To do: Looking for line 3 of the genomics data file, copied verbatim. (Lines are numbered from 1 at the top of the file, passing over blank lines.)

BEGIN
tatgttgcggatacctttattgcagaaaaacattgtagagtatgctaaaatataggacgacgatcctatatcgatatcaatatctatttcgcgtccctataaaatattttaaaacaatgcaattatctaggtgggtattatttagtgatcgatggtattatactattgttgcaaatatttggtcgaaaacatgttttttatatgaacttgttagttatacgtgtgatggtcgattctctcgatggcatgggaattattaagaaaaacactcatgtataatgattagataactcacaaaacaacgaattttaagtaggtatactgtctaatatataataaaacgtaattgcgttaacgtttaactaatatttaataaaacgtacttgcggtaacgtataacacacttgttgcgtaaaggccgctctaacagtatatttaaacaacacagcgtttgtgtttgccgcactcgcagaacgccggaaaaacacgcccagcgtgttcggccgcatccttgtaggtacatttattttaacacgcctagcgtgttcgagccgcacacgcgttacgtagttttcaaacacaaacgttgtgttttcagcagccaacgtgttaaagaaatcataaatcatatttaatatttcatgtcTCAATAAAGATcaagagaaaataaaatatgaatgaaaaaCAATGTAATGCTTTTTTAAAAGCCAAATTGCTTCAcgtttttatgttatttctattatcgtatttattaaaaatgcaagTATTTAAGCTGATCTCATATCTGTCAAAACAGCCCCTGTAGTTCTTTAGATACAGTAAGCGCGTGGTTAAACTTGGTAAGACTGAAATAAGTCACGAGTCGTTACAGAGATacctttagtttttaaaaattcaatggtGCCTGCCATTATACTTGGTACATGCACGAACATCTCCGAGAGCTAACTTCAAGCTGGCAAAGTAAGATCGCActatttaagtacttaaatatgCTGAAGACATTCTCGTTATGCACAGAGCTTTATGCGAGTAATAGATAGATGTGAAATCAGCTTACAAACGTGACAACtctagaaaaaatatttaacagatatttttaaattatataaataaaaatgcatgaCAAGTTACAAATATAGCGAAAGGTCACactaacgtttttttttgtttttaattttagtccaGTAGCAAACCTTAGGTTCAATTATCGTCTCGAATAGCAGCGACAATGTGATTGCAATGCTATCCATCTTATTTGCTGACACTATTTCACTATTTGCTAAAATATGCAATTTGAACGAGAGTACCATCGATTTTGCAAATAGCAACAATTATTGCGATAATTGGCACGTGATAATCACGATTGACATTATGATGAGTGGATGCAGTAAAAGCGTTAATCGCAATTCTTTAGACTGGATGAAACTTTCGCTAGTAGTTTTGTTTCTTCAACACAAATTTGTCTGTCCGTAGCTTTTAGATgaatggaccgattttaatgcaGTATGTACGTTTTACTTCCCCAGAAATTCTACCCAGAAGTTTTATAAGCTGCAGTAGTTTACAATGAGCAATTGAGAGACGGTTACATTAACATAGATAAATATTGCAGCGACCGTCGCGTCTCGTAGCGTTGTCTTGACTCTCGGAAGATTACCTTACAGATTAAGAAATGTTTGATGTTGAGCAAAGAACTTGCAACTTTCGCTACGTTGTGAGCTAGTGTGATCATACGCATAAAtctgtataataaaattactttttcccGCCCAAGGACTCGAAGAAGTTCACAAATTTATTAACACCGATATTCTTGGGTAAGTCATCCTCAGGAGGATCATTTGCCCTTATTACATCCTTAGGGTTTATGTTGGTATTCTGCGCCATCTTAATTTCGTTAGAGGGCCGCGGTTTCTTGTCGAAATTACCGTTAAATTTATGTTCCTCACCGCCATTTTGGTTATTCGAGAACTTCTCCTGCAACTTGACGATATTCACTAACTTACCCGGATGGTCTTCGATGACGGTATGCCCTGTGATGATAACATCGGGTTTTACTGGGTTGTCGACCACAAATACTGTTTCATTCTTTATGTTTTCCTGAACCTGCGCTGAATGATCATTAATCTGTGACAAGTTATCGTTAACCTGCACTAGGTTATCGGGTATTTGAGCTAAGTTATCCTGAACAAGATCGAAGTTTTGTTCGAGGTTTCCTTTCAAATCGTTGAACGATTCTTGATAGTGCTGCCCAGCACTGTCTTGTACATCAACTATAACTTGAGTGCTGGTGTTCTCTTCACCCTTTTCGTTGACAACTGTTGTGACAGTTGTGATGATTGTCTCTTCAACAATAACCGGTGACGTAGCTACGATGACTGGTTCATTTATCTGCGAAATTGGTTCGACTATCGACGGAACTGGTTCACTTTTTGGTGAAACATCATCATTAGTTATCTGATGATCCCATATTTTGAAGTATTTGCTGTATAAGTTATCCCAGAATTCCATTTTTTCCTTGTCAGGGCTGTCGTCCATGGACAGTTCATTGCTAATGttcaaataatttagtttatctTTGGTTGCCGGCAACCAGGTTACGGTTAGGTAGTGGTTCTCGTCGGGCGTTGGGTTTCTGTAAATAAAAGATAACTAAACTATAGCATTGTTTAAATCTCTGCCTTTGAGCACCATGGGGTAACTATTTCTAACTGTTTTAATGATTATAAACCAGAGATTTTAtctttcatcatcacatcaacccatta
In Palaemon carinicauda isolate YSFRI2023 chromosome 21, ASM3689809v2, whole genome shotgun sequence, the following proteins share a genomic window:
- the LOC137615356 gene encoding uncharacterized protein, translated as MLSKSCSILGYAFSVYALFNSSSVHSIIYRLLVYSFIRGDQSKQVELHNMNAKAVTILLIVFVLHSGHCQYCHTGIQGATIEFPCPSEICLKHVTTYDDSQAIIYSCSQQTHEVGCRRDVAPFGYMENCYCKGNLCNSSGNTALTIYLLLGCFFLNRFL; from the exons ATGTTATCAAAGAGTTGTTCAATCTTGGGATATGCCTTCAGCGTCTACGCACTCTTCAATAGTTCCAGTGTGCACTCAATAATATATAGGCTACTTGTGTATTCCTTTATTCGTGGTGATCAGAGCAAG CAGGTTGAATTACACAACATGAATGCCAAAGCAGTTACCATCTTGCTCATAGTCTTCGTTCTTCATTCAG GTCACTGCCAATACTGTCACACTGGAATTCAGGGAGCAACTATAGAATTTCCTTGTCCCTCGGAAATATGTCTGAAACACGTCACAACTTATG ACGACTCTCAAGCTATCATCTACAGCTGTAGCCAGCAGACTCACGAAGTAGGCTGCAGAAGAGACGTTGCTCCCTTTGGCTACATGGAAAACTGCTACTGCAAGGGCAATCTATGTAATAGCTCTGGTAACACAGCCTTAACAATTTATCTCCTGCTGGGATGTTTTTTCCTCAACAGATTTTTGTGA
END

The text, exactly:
- the LOC137615356 gene encoding uncharacterized protein, translated as MLSKSCSILGYAFSVYALFNSSSVHSIIYRLLVYSFIRGDQSKQVELHNMNAKAVTILLIVFVLHSGHCQYCHTGIQGATIEFPCPSEICLKHVTTYDDSQAIIYSCSQQTHEVGCRRDVAPFGYMENCYCKGNLCNSSGNTALTIYLLLGCFFLNRFL; from the exons ATGTTATCAAAGAGTTGTTCAATCTTGGGATATGCCTTCAGCGTCTACGCACTCTTCAATAGTTCCAGTGTGCACTCAATAATATATAGGCTACTTGTGTATTCCTTTATTCGTGGTGATCAGAGCAAG CAGGTTGAATTACACAACATGAATGCCAAAGCAGTTACCATCTTGCTCATAGTCTTCGTTCTTCATTCAG GTCACTGCCAATACTGTCACACTGGAATTCAGGGAGCAACTATAGAATTTCCTTGTCCCTCGGAAATATGTCTGAAACACGTCACAACTTATG ACGACTCTCAAGCTATCATCTACAGCTGTAGCCAGCAGACTCACGAAGTAGGCTGCAGAAGAGACGTTGCTCCCTTTGGCTACATGGAAAACTGCTACTGCAAGGGCAATCTATGTAATAGCTCTGGTAACACAGCCTTAACAATTTATCTCCTGCTGGGATGTTTTTTCCTCAACAGATTTTTGTGA